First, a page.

The Unreformed Martin Luther by Andreas Malessa provides a look at Luther that helps separate the man from many of the myths that have come to surround him.
Andreas in this works addresses a wide range of things attributed to Luther, some of which even I was unfamiliar with. In twenty-five chapters this book helps readers gain a more historically accurate picture of Luther. It is easy to think of Luther as some fire-brand revolutionary but as seen in this book the actual story of Luther is different. Luther’s intention was to actually see reformation in the Catholic church.
I think works like this in church history are invaluable for modern-day readers. Many times we can make figures from the past into larger than life figures blurring the line between historical fact and fiction. Some of the myths that are addressed and dispelled such as the story of Luther nailed his 95 thesis to the door might upset some readers, but in matters of history we must go where the evidence leads rather than holding to myths that cannot be substantiated.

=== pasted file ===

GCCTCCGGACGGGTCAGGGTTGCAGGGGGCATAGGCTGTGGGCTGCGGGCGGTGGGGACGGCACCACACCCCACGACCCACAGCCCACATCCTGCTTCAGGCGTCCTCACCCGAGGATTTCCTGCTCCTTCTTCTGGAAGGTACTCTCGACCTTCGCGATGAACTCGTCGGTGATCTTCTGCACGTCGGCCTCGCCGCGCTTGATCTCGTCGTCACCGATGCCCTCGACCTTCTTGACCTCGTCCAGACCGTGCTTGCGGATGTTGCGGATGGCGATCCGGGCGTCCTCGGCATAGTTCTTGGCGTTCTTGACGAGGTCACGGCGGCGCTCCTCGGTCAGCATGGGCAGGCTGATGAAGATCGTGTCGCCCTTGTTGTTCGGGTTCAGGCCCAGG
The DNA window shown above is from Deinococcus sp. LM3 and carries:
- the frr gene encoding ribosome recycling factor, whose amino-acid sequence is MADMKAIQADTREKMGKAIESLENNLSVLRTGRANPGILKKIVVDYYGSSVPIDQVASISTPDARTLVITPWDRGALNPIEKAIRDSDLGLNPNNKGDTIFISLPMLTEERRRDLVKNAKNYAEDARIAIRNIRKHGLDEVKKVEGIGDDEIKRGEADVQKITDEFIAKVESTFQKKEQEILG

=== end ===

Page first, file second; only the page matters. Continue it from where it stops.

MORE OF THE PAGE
In light of the coming celebration of the 500th anniversary of the Reformation I would commend this book to anyone seeking to better understand the man who played such a pivotal role in the history of the Christian church.
Disclosure: I received a review copy of the book from the publisher for the purpose of reviewing it. The opinions I have expressed are my own, and I was not required to write a positive review.